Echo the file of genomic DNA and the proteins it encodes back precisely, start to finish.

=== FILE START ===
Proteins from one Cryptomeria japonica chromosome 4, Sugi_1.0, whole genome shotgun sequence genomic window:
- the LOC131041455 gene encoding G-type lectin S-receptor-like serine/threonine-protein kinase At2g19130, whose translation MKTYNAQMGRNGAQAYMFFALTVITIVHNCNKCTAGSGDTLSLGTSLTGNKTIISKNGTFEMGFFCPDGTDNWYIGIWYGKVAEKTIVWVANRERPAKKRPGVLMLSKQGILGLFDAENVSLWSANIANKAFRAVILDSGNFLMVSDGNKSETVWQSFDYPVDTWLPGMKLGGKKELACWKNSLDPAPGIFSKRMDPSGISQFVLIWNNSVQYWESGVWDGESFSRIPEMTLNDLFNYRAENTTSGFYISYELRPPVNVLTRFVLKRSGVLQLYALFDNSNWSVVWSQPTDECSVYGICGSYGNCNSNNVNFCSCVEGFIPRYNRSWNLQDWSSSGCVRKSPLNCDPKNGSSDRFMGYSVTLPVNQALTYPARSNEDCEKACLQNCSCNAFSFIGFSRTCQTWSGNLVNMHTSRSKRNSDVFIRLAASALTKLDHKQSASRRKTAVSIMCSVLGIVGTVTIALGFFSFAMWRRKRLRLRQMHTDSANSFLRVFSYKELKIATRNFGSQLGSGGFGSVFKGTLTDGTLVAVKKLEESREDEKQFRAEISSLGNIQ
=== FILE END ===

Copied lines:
Proteins from one Cryptomeria japonica chromosome 4, Sugi_1.0, whole genome shotgun sequence genomic window:
- the LOC131041455 gene encoding G-type lectin S-receptor-like serine/threonine-protein kinase At2g19130, whose translation MKTYNAQMGRNGAQAYMFFALTVITIVHNCNKCTAGSGDTLSLGTSLTGNKTIISKNGTFEMGFFCPDGTDNWYIGIWYGKVAEKTIVWVANRERPAKKRPGVLMLSKQGILGLFDAENVSLWSANIANKAFRAVILDSGNFLMVSDGNKSETVWQSFDYPVDTWLPGMKLGGKKELACWKNSLDPAPGIFSKRMDPSGISQFVLIWNNSVQYWESGVWDGESFSRIPEMTLNDLFNYRAENTTSGFYISYELRPPVNVLTRFVLKRSGVLQLYALFDNSNWSVVWSQPTDECSVYGICGSYGNCNSNNVNFCSCVEGFIPRYNRSWNLQDWSSSGCVRKSPLNCDPKNGSSDRFMGYSVTLPVNQALTYPARSNEDCEKACLQNCSCNAFSFIGFSRTCQTWSGNLVNMHTSRSKRNSDVFIRLAASALTKLDHKQSASRRKTAVSIMCSVLGIVGTVTIALGFFSFAMWRRKRLRLRQMHTDSANSFLRVFSYKELKIATRNFGSQLGSGGFGSVFKGTLTDGTLVAVKKLEESREDEKQFRAEISSLGNIQ